Â one node and we're saying that it has

Â the highest possible centrality than any node can have,

Â this seems an intuitive, right?

Â So, here's where option 2 comes in.

Â In option 2, we again only consider the nodes that L can reach,

Â but then, we normalize by the fraction of nodes that L can reach.

Â So, the way this looks here is that when we compute the closeness centrality of L,

Â we have the same ratio of RL over the sum.

Â But now, we're going to multiply that ratio,

Â the fraction of nodes that L can reach,

Â RL, divided by the number of nodes in the graph minus one.

Â So basically, we're normalizing by the fraction of nodes that L can reach.

Â And so, if L cannot reach many nodes we're going to be

Â multiplying these other fraction by a very small number.

Â And so, in this case if we do that we find that L has a closeness centrality of 0.

Â 071 which is more reasonable than defined to be one.

Â One thing to note here is that in this new definition when we're normalizing,

Â we're not changing the definition of closeness centrality when the graph is connected,

Â where in every node can reach every other node.

Â That's because when that's the case RL for node L would equal M minus

Â one and this formula that you see

Â here would be the exact same formula that we had before.

Â So, we're not changing the definition.

Â This definition can still apply even if the graph is completely connected.

Â Okay. So, how can we use network X to find the closeness centrality?

Â Well, we can use the function closeness centrality.

Â And here, you get the option of normalizing or not normalizing.

Â And so for example, if we choose not to

Â normalize then the closeness centrality of node L would be one,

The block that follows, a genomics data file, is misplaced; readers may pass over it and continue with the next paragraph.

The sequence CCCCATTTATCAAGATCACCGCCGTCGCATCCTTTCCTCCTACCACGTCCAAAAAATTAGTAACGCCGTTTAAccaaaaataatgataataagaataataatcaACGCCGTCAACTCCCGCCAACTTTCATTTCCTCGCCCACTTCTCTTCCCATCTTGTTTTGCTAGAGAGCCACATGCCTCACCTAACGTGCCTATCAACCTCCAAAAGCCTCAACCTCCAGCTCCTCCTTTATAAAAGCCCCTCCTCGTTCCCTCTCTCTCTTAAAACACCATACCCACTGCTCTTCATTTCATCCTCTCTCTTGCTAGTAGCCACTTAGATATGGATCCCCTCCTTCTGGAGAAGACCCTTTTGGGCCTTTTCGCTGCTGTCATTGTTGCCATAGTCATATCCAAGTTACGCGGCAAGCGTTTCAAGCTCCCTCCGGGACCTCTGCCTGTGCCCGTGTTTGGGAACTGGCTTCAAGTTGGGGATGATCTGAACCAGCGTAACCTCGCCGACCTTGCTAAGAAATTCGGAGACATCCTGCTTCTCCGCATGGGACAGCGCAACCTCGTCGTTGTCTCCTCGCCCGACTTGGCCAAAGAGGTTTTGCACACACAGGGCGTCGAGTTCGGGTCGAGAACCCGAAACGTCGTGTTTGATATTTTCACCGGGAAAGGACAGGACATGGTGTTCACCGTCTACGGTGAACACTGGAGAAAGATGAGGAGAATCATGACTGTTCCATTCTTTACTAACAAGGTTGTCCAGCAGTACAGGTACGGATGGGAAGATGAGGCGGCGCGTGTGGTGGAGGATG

Â as we saw before,

Â and if we choose to normalize then it's closeness centrality would be 0.071.

Â So, in summary, today we talked about

Â centrality measures and how they aim to find the most important nodes in the network.

Â We said that there are many many different ways of defining centrality

Â and today we talked about two specific ones.

Â A very basic definition of degree centrality which makes

Â the assumption that important nodes are those who have many many connections,

Â and we use this formula to measure the centrality of a node and it's simply

Â the ratio between the degree of the node and the number of nodes in the graph minus one.

Â And depending on whether we have a direct or undirected graph,

Â we can use the degree of the node or the in-degree or the out-degree,

Â and these are the different functions that you can use in network X to apply them.

Â The second centrality measure that we looked at was closeness centrality

Â and the assumption that it makes is that important nodes are close to other nodes.

Â And here is the general formula that we use to compute it.

Â And here, we can choose to normalize or not normalize as we

Â discussed and the function that we use in

Â network X to compute it is the function closeness centrality.

Â This is it for this video and I hope to see you next time. Thanks.

Â